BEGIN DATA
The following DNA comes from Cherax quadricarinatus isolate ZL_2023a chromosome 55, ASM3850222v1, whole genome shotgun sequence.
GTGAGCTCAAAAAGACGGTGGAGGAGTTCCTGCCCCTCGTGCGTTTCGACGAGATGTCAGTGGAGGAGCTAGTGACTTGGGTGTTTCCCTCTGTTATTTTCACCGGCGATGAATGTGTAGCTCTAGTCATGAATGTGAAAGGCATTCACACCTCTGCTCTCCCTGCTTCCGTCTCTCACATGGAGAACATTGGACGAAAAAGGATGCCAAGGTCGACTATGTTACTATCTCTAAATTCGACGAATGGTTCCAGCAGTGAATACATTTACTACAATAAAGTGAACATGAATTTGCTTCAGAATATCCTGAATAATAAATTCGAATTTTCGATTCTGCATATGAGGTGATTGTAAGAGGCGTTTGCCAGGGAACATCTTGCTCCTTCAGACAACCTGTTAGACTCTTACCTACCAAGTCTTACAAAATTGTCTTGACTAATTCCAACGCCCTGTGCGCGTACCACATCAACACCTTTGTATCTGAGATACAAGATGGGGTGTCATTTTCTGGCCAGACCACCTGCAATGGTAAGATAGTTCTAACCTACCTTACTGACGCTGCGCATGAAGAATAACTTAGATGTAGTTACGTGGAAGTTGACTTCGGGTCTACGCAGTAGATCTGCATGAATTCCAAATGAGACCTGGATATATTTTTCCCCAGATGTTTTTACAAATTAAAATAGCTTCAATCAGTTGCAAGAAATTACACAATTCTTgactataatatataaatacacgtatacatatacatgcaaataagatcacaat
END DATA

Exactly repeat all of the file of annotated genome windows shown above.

The following DNA comes from Cherax quadricarinatus isolate ZL_2023a chromosome 55, ASM3850222v1, whole genome shotgun sequence.
GTGAGCTCAAAAAGACGGTGGAGGAGTTCCTGCCCCTCGTGCGTTTCGACGAGATGTCAGTGGAGGAGCTAGTGACTTGGGTGTTTCCCTCTGTTATTTTCACCGGCGATGAATGTGTAGCTCTAGTCATGAATGTGAAAGGCATTCACACCTCTGCTCTCCCTGCTTCCGTCTCTCACATGGAGAACATTGGACGAAAAAGGATGCCAAGGTCGACTATGTTACTATCTCTAAATTCGACGAATGGTTCCAGCAGTGAATACATTTACTACAATAAAGTGAACATGAATTTGCTTCAGAATATCCTGAATAATAAATTCGAATTTTCGATTCTGCATATGAGGTGATTGTAAGAGGCGTTTGCCAGGGAACATCTTGCTCCTTCAGACAACCTGTTAGACTCTTACCTACCAAGTCTTACAAAATTGTCTTGACTAATTCCAACGCCCTGTGCGCGTACCACATCAACACCTTTGTATCTGAGATACAAGATGGGGTGTCATTTTCTGGCCAGACCACCTGCAATGGTAAGATAGTTCTAACCTACCTTACTGACGCTGCGCATGAAGAATAACTTAGATGTAGTTACGTGGAAGTTGACTTCGGGTCTACGCAGTAGATCTGCATGAATTCCAAATGAGACCTGGATATATTTTTCCCCAGATGTTTTTACAAATTAAAATAGCTTCAATCAGTTGCAAGAAATTACACAATTCTTgactataatatataaatacacgtatacatatacatgcaaataagatcacaat